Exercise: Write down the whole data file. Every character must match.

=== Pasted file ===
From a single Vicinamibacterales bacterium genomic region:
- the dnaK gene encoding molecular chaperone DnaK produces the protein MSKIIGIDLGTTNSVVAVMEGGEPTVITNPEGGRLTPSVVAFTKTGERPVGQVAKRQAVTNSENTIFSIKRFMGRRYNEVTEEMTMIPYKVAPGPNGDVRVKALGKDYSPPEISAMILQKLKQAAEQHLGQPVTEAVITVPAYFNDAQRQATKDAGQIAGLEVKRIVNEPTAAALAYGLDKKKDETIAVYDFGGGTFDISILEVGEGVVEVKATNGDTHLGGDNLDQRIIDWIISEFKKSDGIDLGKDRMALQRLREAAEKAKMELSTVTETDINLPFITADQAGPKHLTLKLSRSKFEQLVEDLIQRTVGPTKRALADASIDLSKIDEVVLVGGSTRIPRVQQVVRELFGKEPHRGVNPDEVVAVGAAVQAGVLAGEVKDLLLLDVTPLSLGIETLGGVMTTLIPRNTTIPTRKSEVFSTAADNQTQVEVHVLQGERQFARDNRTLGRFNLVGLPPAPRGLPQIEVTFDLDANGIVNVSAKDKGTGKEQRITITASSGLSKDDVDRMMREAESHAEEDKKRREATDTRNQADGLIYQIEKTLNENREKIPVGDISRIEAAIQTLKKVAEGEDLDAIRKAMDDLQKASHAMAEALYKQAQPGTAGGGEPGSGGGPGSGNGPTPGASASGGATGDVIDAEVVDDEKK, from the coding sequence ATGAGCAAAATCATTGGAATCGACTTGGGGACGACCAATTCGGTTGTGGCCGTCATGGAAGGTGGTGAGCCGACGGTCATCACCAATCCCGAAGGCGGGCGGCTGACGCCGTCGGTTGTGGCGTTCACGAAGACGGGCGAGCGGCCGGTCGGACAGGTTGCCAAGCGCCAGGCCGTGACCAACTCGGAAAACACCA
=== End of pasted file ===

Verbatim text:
From a single Vicinamibacterales bacterium genomic region:
- the dnaK gene encoding molecular chaperone DnaK produces the protein MSKIIGIDLGTTNSVVAVMEGGEPTVITNPEGGRLTPSVVAFTKTGERPVGQVAKRQAVTNSENTIFSIKRFMGRRYNEVTEEMTMIPYKVAPGPNGDVRVKALGKDYSPPEISAMILQKLKQAAEQHLGQPVTEAVITVPAYFNDAQRQATKDAGQIAGLEVKRIVNEPTAAALAYGLDKKKDETIAVYDFGGGTFDISILEVGEGVVEVKATNGDTHLGGDNLDQRIIDWIISEFKKSDGIDLGKDRMALQRLREAAEKAKMELSTVTETDINLPFITADQAGPKHLTLKLSRSKFEQLVEDLIQRTVGPTKRALADASIDLSKIDEVVLVGGSTRIPRVQQVVRELFGKEPHRGVNPDEVVAVGAAVQAGVLAGEVKDLLLLDVTPLSLGIETLGGVMTTLIPRNTTIPTRKSEVFSTAADNQTQVEVHVLQGERQFARDNRTLGRFNLVGLPPAPRGLPQIEVTFDLDANGIVNVSAKDKGTGKEQRITITASSGLSKDDVDRMMREAESHAEEDKKRREATDTRNQADGLIYQIEKTLNENREKIPVGDISRIEAAIQTLKKVAEGEDLDAIRKAMDDLQKASHAMAEALYKQAQPGTAGGGEPGSGGGPGSGNGPTPGASASGGATGDVIDAEVVDDEKK, from the coding sequence ATGAGCAAAATCATTGGAATCGACTTGGGGACGACCAATTCGGTTGTGGCCGTCATGGAAGGTGGTGAGCCGACGGTCATCACCAATCCCGAAGGCGGGCGGCTGACGCCGTCGGTTGTGGCGTTCACGAAGACGGGCGAGCGGCCGGTCGGACAGGTTGCCAAGCGCCAGGCCGTGACCAACTCGGAAAACACCA